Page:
Shaduhs Uh Voodoo Melds Personal Experience and the Spirit World

Shaduhs Uh Voodoo, a play written and directed by Frances Perkins Scholar Cheryl Gittens, is based on her own traumatic life and on the life and death of her brother, Hendy (whose face forms the right half of this image). An earlier version of this play won a James Baldwin Playwriting Prize in Five College competition.

Shaduhs Uh Voodoo, a play written and directed by Frances Perkins Scholar Cheryl Gittens as her senior honors thesis, will be performed by a Five College cast March 26 and 27. This intense drama, which incorporates dance, music, poetry, and multimedia elements as well as acting, is based on the Gittens family's tempestuous experiences in Barbados.

Gittens has used the writing of Shaduhs to transform into art her personal experiences with domestic violence and other forms of oppression, and to explore issues of compassion, reconciliation, faith, and mourning. Though autobiographical--the main characters represent Gittens and her family--the play is based on extensive research as well as soul-searching.

Shaduhs follows a sister as she flies home to Barbados, where her brother is dying of AIDS. Their discussions allow the siblings to reconnect and to examine the effects on their lives of domestic violence and the legacy of slavery and colonialism. Surrounding the family are community members who comment--often humorously--on the family's situation, and mischievous supernatural "shaduhs" who express the unconscious wishes of both family and community. "By bringing our story to life in Shaduhs Uh Voodoo, I hope to show people the importance of family and the necessity to love and forgive each other while we have the opportunity," Gittens says.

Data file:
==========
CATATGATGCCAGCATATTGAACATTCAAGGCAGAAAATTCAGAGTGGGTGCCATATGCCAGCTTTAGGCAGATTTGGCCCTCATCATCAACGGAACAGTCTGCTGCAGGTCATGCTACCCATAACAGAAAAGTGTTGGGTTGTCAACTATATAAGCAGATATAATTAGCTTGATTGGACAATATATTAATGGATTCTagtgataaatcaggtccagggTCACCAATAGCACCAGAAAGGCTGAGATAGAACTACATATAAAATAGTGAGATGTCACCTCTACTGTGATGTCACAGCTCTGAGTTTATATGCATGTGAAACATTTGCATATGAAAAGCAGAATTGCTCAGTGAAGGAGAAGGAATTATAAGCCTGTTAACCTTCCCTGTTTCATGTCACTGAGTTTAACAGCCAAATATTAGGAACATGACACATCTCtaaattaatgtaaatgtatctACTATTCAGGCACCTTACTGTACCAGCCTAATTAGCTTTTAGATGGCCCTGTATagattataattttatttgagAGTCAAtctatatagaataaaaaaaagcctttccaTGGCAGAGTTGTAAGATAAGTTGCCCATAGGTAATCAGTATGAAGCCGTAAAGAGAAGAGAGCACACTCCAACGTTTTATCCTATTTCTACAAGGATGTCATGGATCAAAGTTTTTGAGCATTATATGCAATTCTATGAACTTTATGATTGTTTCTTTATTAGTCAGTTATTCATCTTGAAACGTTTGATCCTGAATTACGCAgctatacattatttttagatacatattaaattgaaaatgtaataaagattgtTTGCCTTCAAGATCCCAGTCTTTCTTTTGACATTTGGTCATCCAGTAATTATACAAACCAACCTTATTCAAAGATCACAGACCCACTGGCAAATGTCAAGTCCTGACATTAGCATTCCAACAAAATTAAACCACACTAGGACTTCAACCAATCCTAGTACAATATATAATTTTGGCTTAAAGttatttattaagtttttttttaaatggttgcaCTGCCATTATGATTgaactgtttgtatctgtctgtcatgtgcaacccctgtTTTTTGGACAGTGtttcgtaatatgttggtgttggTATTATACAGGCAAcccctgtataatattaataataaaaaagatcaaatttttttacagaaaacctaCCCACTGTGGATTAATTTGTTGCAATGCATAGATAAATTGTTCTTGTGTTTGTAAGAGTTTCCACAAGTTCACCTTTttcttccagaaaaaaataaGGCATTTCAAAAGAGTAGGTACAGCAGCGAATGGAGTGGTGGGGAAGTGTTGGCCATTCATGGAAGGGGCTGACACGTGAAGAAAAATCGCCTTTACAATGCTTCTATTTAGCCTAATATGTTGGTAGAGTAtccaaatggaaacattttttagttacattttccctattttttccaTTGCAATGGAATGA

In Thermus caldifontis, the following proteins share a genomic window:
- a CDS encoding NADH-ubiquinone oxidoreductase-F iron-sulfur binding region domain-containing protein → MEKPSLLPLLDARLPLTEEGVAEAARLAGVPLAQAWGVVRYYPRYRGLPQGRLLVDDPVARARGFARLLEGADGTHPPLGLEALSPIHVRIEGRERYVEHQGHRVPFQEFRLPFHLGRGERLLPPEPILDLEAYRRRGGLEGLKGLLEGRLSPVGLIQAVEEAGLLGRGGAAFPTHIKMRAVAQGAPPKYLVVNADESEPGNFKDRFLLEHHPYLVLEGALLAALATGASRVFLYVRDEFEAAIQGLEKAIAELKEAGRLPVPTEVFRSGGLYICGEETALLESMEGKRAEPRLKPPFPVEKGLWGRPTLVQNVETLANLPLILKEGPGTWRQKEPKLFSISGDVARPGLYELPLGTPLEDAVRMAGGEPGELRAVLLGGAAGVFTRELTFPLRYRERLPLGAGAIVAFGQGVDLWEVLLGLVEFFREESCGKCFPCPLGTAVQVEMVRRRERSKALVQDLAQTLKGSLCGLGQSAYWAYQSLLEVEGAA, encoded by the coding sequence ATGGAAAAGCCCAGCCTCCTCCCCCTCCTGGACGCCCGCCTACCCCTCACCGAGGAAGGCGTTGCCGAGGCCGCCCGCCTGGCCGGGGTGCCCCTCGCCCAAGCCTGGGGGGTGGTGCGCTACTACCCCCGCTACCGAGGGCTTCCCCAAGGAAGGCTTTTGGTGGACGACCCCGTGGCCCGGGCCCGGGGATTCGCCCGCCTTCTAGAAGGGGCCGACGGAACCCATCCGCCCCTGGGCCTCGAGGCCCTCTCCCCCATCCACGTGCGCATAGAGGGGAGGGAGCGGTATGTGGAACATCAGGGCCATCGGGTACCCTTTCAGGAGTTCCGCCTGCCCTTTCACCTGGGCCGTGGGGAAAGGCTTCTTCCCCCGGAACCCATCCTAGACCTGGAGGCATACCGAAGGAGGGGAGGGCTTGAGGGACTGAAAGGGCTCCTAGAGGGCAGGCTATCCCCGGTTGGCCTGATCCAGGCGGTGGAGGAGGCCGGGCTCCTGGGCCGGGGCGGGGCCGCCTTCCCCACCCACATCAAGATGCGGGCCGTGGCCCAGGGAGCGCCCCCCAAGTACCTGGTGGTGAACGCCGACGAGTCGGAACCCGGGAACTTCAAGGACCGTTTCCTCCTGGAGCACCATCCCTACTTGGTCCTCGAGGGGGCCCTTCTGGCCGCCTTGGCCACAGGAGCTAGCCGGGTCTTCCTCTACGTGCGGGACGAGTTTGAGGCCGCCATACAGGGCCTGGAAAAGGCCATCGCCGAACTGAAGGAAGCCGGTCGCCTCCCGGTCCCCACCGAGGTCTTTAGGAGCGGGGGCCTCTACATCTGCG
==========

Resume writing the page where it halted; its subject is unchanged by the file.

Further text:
Before coming to MHC, Gittens's life was shattered by domestic violence, racism, exploitation, and legal hassles based on her then-illegal alien status. Today Gittens is a senior with a special major in Caribbean women's studies as expressed through the performing arts. She has been recognized for the last two years by USA Today for her research in Senegal and for earlier versions of Shaduhs. Gittens has also won awards for her sculpture and for this play. After graduating, she hopes to work with other community artists to develop works of art through education.

Photograph by Lee Bouse